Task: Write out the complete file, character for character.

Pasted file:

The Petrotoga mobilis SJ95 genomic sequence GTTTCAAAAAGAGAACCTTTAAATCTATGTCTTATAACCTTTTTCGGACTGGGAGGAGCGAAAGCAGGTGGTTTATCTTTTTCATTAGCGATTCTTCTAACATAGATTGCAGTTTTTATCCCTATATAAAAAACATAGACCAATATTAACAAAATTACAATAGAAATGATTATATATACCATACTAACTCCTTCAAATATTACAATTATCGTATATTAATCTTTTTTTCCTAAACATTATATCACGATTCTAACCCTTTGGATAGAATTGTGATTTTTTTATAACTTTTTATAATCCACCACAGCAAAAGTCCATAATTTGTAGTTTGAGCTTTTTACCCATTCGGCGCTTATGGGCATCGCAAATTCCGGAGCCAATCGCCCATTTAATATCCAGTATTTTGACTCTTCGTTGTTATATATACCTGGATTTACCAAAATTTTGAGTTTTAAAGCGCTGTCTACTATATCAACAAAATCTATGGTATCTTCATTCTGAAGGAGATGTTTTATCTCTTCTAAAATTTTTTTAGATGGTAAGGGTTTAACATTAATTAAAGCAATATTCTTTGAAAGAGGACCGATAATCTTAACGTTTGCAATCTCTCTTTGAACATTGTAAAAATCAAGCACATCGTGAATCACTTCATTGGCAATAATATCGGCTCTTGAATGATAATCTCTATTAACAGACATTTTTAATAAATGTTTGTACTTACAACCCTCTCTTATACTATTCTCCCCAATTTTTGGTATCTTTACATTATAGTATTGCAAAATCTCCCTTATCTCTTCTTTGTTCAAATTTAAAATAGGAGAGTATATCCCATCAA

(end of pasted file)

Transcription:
The Petrotoga mobilis SJ95 genomic sequence GTTTCAAAAAGAGAACCTTTAAATCTATGTCTTATAACCTTTTTCGGACTGGGAGGAGCGAAAGCAGGTGGTTTATCTTTTTCATTAGCGATTCTTCTAACATAGATTGCAGTTTTTATCCCTATATAAAAAACATAGACCAATATTAACAAAATTACAATAGAAATGATTATATATACCATACTAACTCCTTCAAATATTACAATTATCGTATATTAATCTTTTTTTCCTAAACATTATATCACGATTCTAACCCTTTGGATAGAATTGTGATTTTTTTATAACTTTTTATAATCCACCACAGCAAAAGTCCATAATTTGTAGTTTGAGCTTTTTACCCATTCGGCGCTTATGGGCATCGCAAATTCCGGAGCCAATCGCCCATTTAATATCCAGTATTTTGACTCTTCGTTGTTATATATACCTGGATTTACCAAAATTTTGAGTTTTAAAGCGCTGTCTACTATATCAACAAAATCTATGGTATCTTCATTCTGAAGGAGATGTTTTATCTCTTCTAAAATTTTTTTAGATGGTAAGGGTTTAACATTAATTAAAGCAATATTCTTTGAAAGAGGACCGATAATCTTAACGTTTGCAATCTCTCTTTGAACATTGTAAAAATCAAGCACATCGTGAATCACTTCATTGGCAATAATATCGGCTCTTGAATGATAATCTCTATTAACAGACATTTTTAATAAATGTTTGTACTTACAACCCTCTCTTATACTATTCTCCCCAATTTTTGGTATCTTTACATTATAGTATTGCAAAATCTCCCTTATCTCTTCTTTGTTCAAATTTAAAATAGGAGAGTATATCCCATCAA